march 10, 2020


A platform where mentors and mentees can discover each other and begin their journey in building a trusting relationship for personal and professional growth.


problem statement

Your school wants to strengthen the community by encouraging experienced students to connect with new students and help them adjust to campus life. Design an experience that allows mentors and mentees to discover each other. Consider the needs of both mentors and mentees, including how someone may become a mentor and how to connect mentors to mentees.


I used some of my personal experiences working as a student ambassador at Drexel University, where I speak to prospective students and families. From personal experience, I currently work as a student ambassador for Drexel University where I speak to prospective students and their families. One of the concerns I address the most often is about the transition from high school to college and whether or not the adjustment to college life is difficult. It is usually the job of the universities to assist with resources and support during the incoming students first year on campus since it is an entirely new environment to them away from home and their parents. To note: Drexel University is a co-op school therefore every student is on a varying track and co-op is an integral part of Drexel so I included it within my design. 

View My Prototype!

user research

overview of the problem

Prior to finding solutions for the problem, I started off with delving more into the root causes of it. By breaking down the problem, I discovered that we want to make it easier for experienced students to connect with incoming students in order to help them during the big adjustment period of coming to college, but there are more small-scale concerns that is preventing that connection to be established. 

Regardless, mentors play a significant role in many peoples' lives. For instance, young adults who face an opportunity gap but have a mentor at 55% more likely to be enrolled in college and graduate than those who did not and about 22% of college graduates had a college mentor who encouraged their goals and progress throughout their college journey. However, for many people, finding a mentor is one thing but the bigger challenge is finding the right type of mentor for them. Sometimes, mentors do not match up with their mentees' expectations or criteria therefore not providing them with the knowledge or value they seek. The underlying problem revolves around the fact that the match up might not be fitting for either side thus creating a lack for productivity and connections and encourages earlier drop offs from the programs.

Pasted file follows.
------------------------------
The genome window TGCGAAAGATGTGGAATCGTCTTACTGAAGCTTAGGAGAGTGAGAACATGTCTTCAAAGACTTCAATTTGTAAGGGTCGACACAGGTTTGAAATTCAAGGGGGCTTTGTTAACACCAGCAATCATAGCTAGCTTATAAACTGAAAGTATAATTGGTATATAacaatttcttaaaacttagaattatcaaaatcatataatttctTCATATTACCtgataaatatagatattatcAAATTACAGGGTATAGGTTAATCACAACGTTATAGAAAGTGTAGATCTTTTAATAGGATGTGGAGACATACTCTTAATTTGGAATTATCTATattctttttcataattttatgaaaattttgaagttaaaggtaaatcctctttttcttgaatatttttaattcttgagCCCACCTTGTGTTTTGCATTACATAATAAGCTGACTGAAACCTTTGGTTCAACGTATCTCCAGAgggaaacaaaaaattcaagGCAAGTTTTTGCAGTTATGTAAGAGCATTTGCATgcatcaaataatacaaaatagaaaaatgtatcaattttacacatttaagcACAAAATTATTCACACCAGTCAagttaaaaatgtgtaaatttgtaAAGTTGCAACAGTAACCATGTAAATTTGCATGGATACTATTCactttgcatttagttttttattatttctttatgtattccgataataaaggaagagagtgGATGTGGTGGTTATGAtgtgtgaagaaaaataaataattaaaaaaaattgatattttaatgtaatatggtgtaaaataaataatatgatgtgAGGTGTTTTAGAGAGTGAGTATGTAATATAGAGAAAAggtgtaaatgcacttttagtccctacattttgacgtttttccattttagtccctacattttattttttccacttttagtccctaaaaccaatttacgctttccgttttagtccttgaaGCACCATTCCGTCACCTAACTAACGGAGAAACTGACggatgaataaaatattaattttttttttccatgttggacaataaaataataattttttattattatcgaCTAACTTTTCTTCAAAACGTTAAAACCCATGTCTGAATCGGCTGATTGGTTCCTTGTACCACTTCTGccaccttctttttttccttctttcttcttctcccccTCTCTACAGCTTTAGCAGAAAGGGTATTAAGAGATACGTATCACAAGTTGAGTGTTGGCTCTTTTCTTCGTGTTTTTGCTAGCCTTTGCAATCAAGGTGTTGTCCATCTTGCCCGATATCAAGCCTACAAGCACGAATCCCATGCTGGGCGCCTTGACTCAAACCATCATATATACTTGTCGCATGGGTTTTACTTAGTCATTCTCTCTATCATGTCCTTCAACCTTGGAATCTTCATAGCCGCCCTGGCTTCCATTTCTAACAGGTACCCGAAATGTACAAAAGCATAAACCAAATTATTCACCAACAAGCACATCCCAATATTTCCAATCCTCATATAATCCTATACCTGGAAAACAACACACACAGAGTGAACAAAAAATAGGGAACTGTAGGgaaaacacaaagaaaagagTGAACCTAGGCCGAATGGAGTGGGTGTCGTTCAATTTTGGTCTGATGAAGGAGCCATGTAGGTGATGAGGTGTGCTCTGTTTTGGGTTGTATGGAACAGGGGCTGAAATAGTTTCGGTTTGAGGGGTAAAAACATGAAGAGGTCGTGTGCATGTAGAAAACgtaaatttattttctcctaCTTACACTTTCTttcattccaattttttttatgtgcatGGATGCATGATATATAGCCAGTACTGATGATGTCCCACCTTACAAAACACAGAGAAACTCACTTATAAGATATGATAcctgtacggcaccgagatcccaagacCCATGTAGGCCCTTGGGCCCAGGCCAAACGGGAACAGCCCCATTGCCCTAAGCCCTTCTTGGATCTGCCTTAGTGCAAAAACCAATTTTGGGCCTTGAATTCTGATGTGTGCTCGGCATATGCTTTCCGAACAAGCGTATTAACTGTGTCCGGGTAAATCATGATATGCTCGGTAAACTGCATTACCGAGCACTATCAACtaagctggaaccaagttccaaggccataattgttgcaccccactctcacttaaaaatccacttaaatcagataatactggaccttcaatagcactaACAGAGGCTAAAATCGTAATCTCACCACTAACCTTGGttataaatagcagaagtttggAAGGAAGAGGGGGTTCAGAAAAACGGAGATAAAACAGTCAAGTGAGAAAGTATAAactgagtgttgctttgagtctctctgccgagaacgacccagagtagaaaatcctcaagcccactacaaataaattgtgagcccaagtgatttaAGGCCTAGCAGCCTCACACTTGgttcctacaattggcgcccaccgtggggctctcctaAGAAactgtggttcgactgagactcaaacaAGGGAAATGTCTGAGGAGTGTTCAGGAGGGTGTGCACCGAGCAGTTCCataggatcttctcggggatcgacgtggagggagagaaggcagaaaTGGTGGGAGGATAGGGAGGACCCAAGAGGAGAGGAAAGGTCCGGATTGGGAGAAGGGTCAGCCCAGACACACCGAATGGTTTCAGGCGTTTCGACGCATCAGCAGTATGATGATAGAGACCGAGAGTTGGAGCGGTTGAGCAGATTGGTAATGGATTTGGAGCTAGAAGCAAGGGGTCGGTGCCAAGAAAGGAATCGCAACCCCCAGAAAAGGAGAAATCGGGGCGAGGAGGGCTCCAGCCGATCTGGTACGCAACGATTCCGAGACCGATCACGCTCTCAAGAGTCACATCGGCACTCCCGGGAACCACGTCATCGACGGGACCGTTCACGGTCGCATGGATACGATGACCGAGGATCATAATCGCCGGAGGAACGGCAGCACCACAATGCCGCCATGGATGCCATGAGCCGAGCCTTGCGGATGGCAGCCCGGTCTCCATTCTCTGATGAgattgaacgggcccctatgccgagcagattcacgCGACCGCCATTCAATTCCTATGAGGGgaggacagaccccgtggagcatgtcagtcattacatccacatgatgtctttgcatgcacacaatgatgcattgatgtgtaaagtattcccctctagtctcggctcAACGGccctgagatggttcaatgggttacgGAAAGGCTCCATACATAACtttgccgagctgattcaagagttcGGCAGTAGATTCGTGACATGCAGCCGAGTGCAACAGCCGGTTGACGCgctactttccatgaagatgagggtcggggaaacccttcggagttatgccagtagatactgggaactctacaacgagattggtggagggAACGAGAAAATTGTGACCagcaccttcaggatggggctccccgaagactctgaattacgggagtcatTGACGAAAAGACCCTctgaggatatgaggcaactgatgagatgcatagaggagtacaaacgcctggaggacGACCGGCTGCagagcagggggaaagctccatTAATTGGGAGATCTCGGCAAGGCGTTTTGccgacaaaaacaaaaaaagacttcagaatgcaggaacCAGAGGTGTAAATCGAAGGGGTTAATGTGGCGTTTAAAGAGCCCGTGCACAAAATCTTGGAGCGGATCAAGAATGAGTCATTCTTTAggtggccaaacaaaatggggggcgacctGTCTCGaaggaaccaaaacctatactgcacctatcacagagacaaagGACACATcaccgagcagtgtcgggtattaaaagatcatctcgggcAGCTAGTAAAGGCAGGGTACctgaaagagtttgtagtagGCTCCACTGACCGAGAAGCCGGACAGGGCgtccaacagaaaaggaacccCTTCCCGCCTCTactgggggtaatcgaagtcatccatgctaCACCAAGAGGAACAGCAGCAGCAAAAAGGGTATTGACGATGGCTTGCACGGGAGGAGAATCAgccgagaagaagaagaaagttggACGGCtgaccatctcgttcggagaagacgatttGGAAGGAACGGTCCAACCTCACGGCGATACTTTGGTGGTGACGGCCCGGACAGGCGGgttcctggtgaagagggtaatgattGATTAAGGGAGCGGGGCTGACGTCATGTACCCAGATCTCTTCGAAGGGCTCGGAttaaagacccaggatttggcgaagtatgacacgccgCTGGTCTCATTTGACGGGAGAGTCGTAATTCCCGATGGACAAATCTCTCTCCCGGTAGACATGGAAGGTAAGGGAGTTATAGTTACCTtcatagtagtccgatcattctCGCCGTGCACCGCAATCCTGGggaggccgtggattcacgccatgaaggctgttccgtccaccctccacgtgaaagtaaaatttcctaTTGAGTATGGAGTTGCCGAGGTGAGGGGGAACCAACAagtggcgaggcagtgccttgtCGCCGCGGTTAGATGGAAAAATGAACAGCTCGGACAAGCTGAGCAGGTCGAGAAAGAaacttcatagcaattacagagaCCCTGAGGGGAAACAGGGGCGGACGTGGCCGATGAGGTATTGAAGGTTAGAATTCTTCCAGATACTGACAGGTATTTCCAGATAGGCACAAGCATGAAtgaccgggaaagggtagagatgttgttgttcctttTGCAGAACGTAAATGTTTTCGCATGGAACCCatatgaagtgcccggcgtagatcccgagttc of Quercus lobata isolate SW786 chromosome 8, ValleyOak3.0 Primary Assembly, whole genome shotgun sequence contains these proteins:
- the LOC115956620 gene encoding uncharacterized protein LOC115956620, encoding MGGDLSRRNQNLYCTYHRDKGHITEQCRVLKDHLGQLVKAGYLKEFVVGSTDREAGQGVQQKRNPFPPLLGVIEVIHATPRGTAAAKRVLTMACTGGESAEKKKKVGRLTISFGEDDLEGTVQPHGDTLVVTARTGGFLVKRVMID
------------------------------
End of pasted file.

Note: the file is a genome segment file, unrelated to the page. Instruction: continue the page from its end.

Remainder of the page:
During my research process, I discovered that the root causes can be broken up into micro-problems. Here are a list of questions where I took into consideration the pain points of the mentees and mentors:
• How many college students look for mentors/mentees?
• Why do people not find a mentors in college?
• What are some reasons students become mentors?
• How long does it take for first year students to adjust to college?
• What are some ways experienced students can connect with incoming students (e.g. network events, freshmen seminars)?

Identifying the Problems in the Mentors and Mentees Side

For part of my research process, I conducted user interviews where I spoke to incoming students and current students at my university and discovered ton of problems regarding the conception of mentorships. 

On the Mentors side:
• Many assumed that their advice did not matter or help or are competent in one area but not others.
• Difficult to find time to spare or balance time around their busy schedules from their professional and personal life.
• Eager to mentor and guide others but do not know where to start.
• Find it overwhelming the amount of mentees they might have to take on and wants to balance who to fairly invest the most time.

On the Mentees side:
• Mentors are not compatible and/or personal and professional goals do not align.
• Schedules do not match up with their mentors.